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Development Milestones and Activities of Your One-Year-Old

A healthy child needs to grow both physically and mentally. This is why it is very important for parents to not only focus on the physical development of their child but also his psychological development.

Physical developmental milestones

  • Enjoys playing and clapping.
  • Develops basic and fine motor skills: Gross motor skills – carries out basic tasks such as walking, crawling and staying on their knees. Fine motor skills - picks up objects using the thumb and another finger.
  • Lifts cup and spoon.
  • Attempts to eat alone.
  • Walks without help.
  • Stretches the index finger.
  • Scribbles using chalk.
  • Draws circle shapes.
  • Loves to play using imagination.
  • Sits on the floor to pick up something.
  • Bends from the waist to pick something up from the ground.
  • Eats with fingers.
  • Speaks basic phrases.
  • Starts to control urinating and stools.

Psychological development milestones

  • Understands some applications of basic tools, e.g: Comb - to brush hair, Phone - to talk
  • Places two building blocks on top of each other.
  • Identifies when a picture is turned upside down.
  • Uses sounds and emotions to gain attention.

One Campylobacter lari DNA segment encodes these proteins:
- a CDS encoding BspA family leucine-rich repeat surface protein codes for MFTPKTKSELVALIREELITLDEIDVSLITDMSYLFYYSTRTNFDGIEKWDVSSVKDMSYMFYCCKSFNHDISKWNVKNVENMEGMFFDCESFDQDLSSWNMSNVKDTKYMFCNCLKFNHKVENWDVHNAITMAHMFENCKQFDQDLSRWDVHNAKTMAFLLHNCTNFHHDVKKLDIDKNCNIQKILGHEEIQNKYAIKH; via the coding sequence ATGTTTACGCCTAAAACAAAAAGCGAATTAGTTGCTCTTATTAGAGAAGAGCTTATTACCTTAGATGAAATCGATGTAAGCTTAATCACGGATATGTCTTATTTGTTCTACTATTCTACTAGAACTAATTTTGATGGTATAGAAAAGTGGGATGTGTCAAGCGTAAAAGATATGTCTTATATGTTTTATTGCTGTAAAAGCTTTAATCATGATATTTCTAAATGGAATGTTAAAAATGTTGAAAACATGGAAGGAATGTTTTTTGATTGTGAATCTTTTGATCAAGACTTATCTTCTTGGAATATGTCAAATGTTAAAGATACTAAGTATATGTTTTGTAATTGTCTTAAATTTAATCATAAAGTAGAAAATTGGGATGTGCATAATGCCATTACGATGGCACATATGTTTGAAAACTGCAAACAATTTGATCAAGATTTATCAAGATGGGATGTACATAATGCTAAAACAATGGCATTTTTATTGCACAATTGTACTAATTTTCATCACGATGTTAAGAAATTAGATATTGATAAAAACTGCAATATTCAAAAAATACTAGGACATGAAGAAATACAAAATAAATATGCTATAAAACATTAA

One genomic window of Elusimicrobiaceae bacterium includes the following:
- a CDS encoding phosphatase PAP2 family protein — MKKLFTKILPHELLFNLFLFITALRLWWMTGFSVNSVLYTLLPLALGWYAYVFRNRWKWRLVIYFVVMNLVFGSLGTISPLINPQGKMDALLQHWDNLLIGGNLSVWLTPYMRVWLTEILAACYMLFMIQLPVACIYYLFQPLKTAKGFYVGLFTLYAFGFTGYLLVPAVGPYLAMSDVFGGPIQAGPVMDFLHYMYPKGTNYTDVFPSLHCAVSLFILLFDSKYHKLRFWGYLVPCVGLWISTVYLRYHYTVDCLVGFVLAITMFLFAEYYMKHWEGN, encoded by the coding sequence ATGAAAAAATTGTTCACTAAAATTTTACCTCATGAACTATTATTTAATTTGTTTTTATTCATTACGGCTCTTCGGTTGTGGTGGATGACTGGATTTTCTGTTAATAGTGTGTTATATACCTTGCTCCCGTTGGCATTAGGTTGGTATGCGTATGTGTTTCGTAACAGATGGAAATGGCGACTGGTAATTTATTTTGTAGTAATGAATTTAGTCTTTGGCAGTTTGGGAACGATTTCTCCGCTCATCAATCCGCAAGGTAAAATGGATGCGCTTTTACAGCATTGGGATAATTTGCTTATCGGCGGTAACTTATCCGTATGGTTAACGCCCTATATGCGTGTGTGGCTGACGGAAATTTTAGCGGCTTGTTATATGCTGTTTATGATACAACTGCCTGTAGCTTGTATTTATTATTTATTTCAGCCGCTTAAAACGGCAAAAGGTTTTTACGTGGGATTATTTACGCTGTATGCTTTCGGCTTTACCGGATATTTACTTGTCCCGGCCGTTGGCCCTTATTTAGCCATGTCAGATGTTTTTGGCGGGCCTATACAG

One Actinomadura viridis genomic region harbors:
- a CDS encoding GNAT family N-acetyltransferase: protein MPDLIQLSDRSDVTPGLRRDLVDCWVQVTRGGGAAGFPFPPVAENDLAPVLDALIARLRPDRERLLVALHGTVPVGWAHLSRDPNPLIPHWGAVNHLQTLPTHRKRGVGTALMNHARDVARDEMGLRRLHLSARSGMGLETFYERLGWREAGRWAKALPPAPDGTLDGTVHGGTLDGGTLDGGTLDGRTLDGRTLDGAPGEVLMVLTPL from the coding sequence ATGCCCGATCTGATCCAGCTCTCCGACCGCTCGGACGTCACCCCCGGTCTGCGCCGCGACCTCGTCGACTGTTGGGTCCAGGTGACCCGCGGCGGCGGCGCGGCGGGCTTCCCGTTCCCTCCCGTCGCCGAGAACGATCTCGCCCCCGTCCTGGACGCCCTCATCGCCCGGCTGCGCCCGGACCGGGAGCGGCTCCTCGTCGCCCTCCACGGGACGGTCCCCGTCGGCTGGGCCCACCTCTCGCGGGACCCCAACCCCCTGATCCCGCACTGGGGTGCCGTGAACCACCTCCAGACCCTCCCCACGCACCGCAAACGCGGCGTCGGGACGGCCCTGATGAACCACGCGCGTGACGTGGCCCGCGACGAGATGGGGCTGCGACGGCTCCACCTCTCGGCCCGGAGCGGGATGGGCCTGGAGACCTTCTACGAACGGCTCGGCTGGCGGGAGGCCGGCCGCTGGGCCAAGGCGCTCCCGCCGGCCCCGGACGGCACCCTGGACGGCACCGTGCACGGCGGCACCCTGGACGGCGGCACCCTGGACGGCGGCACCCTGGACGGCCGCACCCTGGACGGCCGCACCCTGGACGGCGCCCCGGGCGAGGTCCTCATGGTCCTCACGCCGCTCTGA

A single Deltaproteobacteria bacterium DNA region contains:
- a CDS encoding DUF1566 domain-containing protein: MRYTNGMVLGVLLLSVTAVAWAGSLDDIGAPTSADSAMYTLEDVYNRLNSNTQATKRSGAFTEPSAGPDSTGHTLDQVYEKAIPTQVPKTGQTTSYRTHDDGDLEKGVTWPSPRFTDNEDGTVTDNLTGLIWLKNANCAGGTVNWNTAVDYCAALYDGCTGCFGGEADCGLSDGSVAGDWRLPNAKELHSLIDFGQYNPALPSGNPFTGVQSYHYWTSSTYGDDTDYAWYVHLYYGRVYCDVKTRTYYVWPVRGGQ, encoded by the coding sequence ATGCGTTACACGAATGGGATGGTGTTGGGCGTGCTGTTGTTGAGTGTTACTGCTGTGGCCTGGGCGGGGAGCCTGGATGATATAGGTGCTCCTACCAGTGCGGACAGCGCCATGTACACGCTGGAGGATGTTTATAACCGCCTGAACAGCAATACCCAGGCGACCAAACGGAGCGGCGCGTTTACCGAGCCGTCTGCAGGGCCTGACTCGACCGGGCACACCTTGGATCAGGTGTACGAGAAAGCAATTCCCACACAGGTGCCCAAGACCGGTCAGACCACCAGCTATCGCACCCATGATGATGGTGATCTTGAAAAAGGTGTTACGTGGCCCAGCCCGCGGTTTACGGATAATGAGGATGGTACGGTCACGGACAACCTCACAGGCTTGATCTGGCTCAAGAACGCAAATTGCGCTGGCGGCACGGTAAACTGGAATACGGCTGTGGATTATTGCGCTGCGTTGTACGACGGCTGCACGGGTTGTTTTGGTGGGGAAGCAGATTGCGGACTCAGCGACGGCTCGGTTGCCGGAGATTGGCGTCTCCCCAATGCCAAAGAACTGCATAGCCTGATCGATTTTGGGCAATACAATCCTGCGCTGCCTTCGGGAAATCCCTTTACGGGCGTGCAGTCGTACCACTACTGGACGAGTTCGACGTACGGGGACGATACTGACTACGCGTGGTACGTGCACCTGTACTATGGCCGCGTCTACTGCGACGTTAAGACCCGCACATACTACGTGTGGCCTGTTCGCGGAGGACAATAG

• Able to copy a line or circle.

First-year vaccinations

At 18 months (1 ½ year) your little one will have completed the Triple vaccine and Polio oral vaccine. This prevents diphtheria, whooping cough and tetanus and polio.

Sleep

At this age, your child will usually get 10 to 12 hours of sleep per night. In addition, they will need two naps during the day.

What you can do to help your child’s development:

  • Read storybooks daily.
  • Let your child search for objects and say the names of prominent body parts such as face, hands etc.
  • Give them colourful pictures and toys.
  • Encourage singing and creativity.
  • Encourage them to identify commonalities and create curiosity.
  • Read picture books, storybooks.
  • Encourage playing with building blocks.
  • Appreciate efforts to do new things.
  • Don't get angry when they refuse to follow instructions.
  • Slowly implement disciplinary measures so that your child understands the consequences of their behaviour.
  • Show your child how water flows using a tap.
  • Teach your child how to protect themselves and their body.
  • Don't force your child to speak.

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